Blockbuster recently purchased movie download service Movielink, which was started in 2002 through a joint venture of Metro Goldwyn Mayer Studios Inc., Paramount Pictures, Sony Pictures Entertainment, Universal Pictures, and Warner Bros. Studios. Blockbuster hopes to compete with companies like Netflix, which also offer their members the option of downloading movies to rent or own. Both companies offer their customers DVD rentals through the mail; Blockbuster currently has 3.6. million subscribers, and Netflix has 6.7 million subscribers.
Smart move—too bad it’s about two years too late, said Douglas A. McIntyre on 247wallst.com. In 2005, Blockbuster should have used data from its gigantic subscriber base to lure new customers in to use its stores, its DVD-through-the mail service, and its movie download options. “It would have been the most compelling package in the industry.” But instead, Blockbuster waited while everyone from cable companies and TiVo, to Apple and even Walmart got in on the act. “It waited too long.”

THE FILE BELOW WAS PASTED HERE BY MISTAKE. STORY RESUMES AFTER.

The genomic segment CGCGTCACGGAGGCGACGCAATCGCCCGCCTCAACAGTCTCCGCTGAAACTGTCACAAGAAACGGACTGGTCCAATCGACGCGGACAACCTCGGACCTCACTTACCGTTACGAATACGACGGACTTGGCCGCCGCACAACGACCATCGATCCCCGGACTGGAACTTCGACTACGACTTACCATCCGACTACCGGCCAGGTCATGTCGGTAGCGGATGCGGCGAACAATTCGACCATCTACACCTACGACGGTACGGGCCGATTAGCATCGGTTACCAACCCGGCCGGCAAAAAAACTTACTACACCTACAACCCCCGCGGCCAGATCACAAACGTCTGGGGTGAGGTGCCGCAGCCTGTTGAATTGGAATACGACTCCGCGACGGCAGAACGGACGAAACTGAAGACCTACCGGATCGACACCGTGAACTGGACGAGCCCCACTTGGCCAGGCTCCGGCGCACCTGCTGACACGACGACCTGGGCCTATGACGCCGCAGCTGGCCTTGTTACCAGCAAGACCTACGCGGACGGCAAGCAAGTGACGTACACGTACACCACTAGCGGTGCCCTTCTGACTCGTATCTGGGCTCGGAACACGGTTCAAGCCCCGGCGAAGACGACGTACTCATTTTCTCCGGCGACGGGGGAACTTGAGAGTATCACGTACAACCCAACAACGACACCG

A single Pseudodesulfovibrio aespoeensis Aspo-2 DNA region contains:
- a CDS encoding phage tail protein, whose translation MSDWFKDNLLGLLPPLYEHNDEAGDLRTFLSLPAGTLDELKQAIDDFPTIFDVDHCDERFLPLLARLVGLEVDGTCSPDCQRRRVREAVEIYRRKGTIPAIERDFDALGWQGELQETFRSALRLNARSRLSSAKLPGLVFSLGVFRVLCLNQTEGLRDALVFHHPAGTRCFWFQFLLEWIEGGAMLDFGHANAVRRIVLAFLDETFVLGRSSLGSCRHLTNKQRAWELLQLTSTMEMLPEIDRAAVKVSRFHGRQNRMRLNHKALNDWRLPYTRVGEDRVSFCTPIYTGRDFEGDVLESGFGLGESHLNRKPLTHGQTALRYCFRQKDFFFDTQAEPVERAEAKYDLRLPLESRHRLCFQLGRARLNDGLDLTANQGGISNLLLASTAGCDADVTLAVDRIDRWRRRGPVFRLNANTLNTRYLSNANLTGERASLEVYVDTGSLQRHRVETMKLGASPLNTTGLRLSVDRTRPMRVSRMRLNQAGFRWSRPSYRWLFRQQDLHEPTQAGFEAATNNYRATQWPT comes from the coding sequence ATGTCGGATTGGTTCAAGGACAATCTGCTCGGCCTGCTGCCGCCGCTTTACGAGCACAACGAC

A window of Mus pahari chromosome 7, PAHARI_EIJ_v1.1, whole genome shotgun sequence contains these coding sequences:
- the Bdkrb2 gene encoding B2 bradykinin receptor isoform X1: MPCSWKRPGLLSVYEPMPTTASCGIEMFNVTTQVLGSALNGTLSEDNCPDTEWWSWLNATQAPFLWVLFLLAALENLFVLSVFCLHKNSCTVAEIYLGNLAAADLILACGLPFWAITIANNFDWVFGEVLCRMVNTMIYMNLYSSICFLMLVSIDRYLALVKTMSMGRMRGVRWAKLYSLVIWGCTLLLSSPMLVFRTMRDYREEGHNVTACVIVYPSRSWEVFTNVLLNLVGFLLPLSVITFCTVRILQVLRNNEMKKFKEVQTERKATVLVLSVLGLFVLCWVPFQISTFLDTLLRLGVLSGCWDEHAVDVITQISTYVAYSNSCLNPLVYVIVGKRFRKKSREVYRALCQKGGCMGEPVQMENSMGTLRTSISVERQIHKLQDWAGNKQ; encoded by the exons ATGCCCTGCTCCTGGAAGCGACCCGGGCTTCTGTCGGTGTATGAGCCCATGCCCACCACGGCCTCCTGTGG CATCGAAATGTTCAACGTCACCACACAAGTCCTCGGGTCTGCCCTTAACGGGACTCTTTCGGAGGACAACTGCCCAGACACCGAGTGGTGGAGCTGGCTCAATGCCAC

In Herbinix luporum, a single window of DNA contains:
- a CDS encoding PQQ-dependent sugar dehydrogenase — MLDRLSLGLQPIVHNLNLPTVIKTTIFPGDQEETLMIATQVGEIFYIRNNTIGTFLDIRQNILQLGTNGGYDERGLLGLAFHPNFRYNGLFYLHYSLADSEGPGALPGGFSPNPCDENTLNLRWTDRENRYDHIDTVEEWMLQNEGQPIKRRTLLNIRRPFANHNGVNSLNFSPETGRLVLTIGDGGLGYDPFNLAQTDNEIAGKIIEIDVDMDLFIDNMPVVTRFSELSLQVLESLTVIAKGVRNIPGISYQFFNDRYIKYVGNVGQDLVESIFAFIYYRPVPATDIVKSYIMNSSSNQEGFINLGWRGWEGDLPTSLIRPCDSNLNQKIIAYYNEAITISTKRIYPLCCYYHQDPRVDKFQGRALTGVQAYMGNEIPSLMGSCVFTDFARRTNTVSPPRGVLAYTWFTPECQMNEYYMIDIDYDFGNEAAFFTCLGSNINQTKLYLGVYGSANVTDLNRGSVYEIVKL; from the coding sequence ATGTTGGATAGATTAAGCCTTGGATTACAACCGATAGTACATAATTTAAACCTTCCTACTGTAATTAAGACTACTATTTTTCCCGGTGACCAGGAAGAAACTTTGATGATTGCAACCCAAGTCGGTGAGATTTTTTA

Blockbuster knows exactly what it’s doing, said Kevin Maney on Portfolio.com. Sure, Netflix has a big head start on them, but it doesn’t matter because until recently, movie downloads to PCs had neither “fidelity” nor “convenience,” and that’s “a losing formula.” But now it’s becoming easier to download movies, more and more people are getting used to the idea of it, and “multimedia laptops offer wide bright screens and nice sound.” As Internet movie downloads continue to move in this direction, “they will become a bigger business. And that’s what Blockbuster sees coming.”
This new strategy better work for Blockbuster, or they’re finished, said Scott Gilbertson on Blog.wired.com. “It could be a last gasp for the once king of movie rentals.” But Movielink does have the web’s largest digital movie archive, and the marriage of the two companies positions Blockbuster “to be the only 3-in-1 service with mail-in, online and in-store movie rental options.” If they want to survive, though, they need to consider their high operating costs—“namely rent on all those brick and mortar stores.”